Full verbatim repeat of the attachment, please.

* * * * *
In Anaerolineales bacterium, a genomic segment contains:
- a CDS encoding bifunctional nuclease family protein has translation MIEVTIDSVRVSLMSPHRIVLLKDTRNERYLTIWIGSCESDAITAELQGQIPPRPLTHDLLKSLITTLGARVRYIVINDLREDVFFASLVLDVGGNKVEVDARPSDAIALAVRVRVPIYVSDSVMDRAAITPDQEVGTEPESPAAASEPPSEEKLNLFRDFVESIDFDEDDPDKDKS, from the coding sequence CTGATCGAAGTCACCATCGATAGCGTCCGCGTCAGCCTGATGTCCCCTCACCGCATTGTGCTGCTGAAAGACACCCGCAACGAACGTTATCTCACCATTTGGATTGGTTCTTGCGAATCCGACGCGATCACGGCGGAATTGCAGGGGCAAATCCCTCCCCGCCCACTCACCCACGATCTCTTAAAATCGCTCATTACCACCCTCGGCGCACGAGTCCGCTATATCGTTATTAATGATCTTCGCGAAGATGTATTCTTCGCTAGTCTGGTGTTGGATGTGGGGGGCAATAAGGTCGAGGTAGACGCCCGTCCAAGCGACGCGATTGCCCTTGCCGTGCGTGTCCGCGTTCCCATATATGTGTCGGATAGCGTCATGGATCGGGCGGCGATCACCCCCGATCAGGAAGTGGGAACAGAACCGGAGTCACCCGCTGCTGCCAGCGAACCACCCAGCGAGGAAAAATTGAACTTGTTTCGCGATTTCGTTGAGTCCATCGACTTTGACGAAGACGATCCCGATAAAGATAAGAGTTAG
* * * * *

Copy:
In Anaerolineales bacterium, a genomic segment contains:
- a CDS encoding bifunctional nuclease family protein has translation MIEVTIDSVRVSLMSPHRIVLLKDTRNERYLTIWIGSCESDAITAELQGQIPPRPLTHDLLKSLITTLGARVRYIVINDLREDVFFASLVLDVGGNKVEVDARPSDAIALAVRVRVPIYVSDSVMDRAAITPDQEVGTEPESPAAASEPPSEEKLNLFRDFVESIDFDEDDPDKDKS, from the coding sequence CTGATCGAAGTCACCATCGATAGCGTCCGCGTCAGCCTGATGTCCCCTCACCGCATTGTGCTGCTGAAAGACACCCGCAACGAACGTTATCTCACCATTTGGATTGGTTCTTGCGAATCCGACGCGATCACGGCGGAATTGCAGGGGCAAATCCCTCCCCGCCCACTCACCCACGATCTCTTAAAATCGCTCATTACCACCCTCGGCGCACGAGTCCGCTATATCGTTATTAATGATCTTCGCGAAGATGTATTCTTCGCTAGTCTGGTGTTGGATGTGGGGGGCAATAAGGTCGAGGTAGACGCCCGTCCAAGCGACGCGATTGCCCTTGCCGTGCGTGTCCGCGTTCCCATATATGTGTCGGATAGCGTCATGGATCGGGCGGCGATCACCCCCGATCAGGAAGTGGGAACAGAACCGGAGTCACCCGCTGCTGCCAGCGAACCACCCAGCGAGGAAAAATTGAACTTGTTTCGCGATTTCGTTGAGTCCATCGACTTTGACGAAGACGATCCCGATAAAGATAAGAGTTAG